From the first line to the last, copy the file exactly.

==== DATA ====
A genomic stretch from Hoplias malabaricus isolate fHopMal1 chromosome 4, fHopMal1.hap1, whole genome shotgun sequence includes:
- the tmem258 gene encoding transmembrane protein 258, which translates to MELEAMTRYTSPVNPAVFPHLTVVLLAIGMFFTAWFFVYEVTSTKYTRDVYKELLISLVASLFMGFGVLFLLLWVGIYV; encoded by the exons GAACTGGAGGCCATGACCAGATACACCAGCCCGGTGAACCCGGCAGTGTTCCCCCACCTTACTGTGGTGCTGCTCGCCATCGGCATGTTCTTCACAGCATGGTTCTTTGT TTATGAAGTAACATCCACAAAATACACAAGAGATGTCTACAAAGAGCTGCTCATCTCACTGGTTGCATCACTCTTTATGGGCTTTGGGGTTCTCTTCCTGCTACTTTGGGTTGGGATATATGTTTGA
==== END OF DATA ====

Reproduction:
A genomic stretch from Hoplias malabaricus isolate fHopMal1 chromosome 4, fHopMal1.hap1, whole genome shotgun sequence includes:
- the tmem258 gene encoding transmembrane protein 258, which translates to MELEAMTRYTSPVNPAVFPHLTVVLLAIGMFFTAWFFVYEVTSTKYTRDVYKELLISLVASLFMGFGVLFLLLWVGIYV; encoded by the exons GAACTGGAGGCCATGACCAGATACACCAGCCCGGTGAACCCGGCAGTGTTCCCCCACCTTACTGTGGTGCTGCTCGCCATCGGCATGTTCTTCACAGCATGGTTCTTTGT TTATGAAGTAACATCCACAAAATACACAAGAGATGTCTACAAAGAGCTGCTCATCTCACTGGTTGCATCACTCTTTATGGGCTTTGGGGTTCTCTTCCTGCTACTTTGGGTTGGGATATATGTTTGA